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June 28, 2010

Michael Specter

The Colbert ReportMon - Thurs 11:30pm / 10:30cMichael Specterwww.colbertnation.comColbert Report Full EpisodesPolitical HumorFox News Denialism: How Irrational Thinking Hinders Scientific Progress, Harms the Planet, and Threatens Our Lives By Michael Specter...

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June 25, 2010

Natural or Synthetic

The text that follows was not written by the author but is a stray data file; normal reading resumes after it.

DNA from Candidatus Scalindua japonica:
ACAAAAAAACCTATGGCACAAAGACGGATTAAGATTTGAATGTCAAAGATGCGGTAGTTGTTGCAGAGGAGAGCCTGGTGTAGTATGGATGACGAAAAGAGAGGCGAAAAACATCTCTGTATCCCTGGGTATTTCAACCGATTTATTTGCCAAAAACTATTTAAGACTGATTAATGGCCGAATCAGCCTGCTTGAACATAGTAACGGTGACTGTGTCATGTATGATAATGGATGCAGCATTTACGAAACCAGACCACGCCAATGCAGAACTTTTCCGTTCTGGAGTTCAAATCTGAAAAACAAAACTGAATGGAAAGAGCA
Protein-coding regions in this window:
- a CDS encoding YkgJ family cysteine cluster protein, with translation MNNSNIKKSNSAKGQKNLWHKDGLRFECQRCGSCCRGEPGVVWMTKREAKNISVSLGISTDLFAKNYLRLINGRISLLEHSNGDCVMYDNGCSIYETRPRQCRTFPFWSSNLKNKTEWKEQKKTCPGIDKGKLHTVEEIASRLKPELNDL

The natural synthetic dichotomy is not useful when it comes to what's good for us. There are countless examples of "natural" substances that can do one great harm, and that's also true of synthetic ones. The converse is also true, there are many synthetic substances that are totally innocuous, and even beneficial, and so it is with natural ones. So where does this natural is good and synthetic is bad paradigm come from, and why are otherwise, intelligent people so eager to get on the "natural" bandwagon. I don't know the answers, but I do know that the sort of fuzzy thinking that leads people to believe it, causes harm. Nowhere is it more apparent than in the organic/conventional debate on food and how we produce it. The question isn't natural or synthetic it's harm or no harm. A recent study highlights the problem Organic Pesticides Not Always 'Greener' Choice, Study Finds Consumers shouldn't assume that, because a product is organic, it's also environmentally friendly. A new University of Guelph study reveals some organic pesticides can have a higher environmental impact than conventional pesticides because the organic product may require larger doses. . . The study, which is published in the journal PLoS ONE, involved testing six pesticides and comparing their environmental impact and effectiveness in killing soybean aphids -- the main pest of soybean crops across North America. "In terms of making pest management decisions and trying to do what is best for the environment, it's important to look at every compound and make a selection based on the environmental impact quotient rather than if it's simply natural or synthetic. It's a simplification that just doesn't work when it comes to minimizing environmental impact." Here is another link discussing the study....